The Government have issued new proposals for a new pro-competition regime for digital markets that will support the UK’s growing tech sector and protect consumers.
Digital firms with deep-rooted market power will be subject to a mandatory code to drive up competition. The watchdog will be able to suspend, block and reverse decisions by tech giants as well as being able to issue fines of up to 10% turnover for the most serious breaches. The aim is to level the playing field by boosting the UK startup scene.
Tech firms that hold substantial and entrenched market power will be given ‘Strategic Market Status’ (SMS) by the Digital Markets Unit (DMU). This will require them to follow new rules of acceptable behaviour with competitors and customers.
The DMU was launched in non-statutory form within the Competition and Markets Authority (CMA) in April. It will work alongside firms to inject stronger competition into the digital tech sector resulting in more innovation and fairer terms for UK businesses, including startups, news publishers and advertisers.
The DMU could also be given powers to suspend, block and reverse code-breaching behaviour by tech giants – for instance, unfair changes in their algorithms or T&Cs – and order them to take specific actions to comply with the code. The proposed new powers aim to help British startups compete more fairly against tech giants that have powerful positions in the market.
The consultation comes after the Government set out its plan earlier this month to make Britain a global leader in innovation-focused digital regulation.
The consultation seeks views on the objectives and powers of the DMU and will consider whether the DMU will be able to impose a set of measures to tackle the root causes of competition issues in digital markets. This could see the DMU implementing measures to support interoperability – making it easier for digital platforms and services to be compatible with each other and for customers to switch between them. For example, it could require platforms to allow the public to share contacts from one platform to another.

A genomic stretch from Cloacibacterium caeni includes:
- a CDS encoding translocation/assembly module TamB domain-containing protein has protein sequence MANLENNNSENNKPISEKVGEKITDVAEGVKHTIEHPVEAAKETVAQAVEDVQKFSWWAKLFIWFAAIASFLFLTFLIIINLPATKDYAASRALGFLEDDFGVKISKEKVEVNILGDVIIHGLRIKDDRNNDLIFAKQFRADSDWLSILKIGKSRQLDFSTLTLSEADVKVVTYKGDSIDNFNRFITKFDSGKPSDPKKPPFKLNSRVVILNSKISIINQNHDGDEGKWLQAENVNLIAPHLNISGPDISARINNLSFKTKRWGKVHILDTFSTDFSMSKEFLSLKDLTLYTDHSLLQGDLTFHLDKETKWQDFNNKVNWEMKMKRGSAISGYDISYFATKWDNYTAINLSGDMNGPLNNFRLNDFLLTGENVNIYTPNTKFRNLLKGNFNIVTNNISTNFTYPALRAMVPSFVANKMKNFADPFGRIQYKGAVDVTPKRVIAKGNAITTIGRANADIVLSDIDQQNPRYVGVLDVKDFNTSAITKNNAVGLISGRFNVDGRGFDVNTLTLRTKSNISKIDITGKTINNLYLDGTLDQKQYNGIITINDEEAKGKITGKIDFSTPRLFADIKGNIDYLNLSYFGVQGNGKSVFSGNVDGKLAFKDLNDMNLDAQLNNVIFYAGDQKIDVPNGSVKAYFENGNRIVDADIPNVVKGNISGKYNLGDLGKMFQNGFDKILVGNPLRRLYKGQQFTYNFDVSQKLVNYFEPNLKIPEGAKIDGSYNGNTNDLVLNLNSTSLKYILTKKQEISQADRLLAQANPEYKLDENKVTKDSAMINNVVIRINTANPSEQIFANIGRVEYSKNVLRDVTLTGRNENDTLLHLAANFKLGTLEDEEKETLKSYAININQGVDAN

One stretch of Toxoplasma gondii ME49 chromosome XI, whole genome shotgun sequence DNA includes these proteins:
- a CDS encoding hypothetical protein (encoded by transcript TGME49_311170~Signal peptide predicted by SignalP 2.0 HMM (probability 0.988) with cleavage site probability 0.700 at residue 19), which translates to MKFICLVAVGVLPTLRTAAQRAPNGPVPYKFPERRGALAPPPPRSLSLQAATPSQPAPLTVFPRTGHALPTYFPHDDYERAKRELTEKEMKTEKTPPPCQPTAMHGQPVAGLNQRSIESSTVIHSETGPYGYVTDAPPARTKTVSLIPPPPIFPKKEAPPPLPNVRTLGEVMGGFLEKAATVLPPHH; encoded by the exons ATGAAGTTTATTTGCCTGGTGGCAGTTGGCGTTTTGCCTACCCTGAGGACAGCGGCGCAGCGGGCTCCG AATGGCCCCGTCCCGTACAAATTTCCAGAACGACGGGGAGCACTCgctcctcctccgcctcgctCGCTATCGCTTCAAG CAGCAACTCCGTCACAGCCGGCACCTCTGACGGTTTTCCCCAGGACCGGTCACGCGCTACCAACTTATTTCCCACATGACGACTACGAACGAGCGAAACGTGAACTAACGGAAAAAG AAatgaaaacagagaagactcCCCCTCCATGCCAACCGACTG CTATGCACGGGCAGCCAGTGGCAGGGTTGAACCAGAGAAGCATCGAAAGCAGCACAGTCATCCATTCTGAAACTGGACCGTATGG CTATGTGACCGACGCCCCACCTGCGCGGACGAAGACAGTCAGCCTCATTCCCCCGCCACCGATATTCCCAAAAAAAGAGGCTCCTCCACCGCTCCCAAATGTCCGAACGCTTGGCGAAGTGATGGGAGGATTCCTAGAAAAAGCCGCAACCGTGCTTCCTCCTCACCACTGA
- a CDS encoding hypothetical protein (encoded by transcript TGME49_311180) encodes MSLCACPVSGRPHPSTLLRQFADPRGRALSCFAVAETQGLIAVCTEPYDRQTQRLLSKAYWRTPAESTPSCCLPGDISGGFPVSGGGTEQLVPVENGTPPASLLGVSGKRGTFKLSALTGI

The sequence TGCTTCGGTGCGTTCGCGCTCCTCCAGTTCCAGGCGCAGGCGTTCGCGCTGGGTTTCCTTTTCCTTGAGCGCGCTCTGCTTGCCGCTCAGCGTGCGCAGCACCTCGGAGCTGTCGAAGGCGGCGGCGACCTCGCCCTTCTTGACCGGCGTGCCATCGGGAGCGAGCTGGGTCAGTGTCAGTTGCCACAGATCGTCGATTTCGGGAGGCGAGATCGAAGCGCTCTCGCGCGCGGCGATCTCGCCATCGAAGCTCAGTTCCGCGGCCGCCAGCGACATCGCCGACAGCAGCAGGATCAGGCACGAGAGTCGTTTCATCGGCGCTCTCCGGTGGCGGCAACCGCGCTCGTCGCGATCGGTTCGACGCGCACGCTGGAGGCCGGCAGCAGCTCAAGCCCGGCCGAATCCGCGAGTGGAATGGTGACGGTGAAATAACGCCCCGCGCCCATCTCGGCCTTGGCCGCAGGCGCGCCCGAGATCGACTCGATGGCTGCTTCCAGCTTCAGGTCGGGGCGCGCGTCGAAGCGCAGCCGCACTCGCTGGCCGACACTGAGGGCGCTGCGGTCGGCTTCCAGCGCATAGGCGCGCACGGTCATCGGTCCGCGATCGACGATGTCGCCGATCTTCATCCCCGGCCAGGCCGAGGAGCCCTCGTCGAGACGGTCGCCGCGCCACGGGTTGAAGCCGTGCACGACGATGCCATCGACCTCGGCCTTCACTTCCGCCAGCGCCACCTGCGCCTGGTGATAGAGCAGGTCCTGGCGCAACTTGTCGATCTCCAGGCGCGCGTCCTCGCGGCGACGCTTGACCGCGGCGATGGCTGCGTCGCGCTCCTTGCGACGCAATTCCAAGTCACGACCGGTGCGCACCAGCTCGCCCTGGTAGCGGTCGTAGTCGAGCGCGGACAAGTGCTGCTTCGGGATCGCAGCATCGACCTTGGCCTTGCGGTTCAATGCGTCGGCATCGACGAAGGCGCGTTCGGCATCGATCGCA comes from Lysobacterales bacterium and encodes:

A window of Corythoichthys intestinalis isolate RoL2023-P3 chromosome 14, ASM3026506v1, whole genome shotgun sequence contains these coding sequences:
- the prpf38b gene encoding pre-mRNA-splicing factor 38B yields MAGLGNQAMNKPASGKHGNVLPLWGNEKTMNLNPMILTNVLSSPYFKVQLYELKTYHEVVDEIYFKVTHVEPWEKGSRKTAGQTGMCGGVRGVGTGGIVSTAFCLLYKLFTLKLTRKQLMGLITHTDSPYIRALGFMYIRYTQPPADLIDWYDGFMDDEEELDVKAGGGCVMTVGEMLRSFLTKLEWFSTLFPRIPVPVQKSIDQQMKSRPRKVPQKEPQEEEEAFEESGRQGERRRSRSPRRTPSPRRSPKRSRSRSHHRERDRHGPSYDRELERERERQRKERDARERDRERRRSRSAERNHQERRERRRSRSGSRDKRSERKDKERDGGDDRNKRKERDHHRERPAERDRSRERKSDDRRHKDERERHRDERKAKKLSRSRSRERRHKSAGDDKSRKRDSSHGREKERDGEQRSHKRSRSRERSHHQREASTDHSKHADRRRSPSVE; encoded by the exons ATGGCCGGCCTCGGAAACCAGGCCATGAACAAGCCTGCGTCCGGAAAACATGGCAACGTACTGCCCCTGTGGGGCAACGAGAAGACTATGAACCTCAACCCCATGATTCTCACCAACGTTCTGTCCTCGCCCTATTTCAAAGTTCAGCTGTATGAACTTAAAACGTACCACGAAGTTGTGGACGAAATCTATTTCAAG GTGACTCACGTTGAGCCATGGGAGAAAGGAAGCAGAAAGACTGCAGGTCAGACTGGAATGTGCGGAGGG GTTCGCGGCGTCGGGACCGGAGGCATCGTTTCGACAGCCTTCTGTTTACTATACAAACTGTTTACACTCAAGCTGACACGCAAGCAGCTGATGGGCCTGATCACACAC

It also details a new mandatory code of conduct, which will set out what is expected of firms for fair trading, open choices and trust and transparency. This could include tech platforms not pushing their customers into using default or mandatory associated services, or ensuring third party companies that depend on them aren’t blocked from doing business with competitors.
The Government will also consider whether to give the CMA greater powers to scrutinise and intervene in harmful mergers involving firms with ‘Strategic Market Status’, for example by requiring these big tech firms to report on their takeovers.
Following the consultation, the Government aims to legislate to give the DMU its new powers as soon as parliamentary time allows.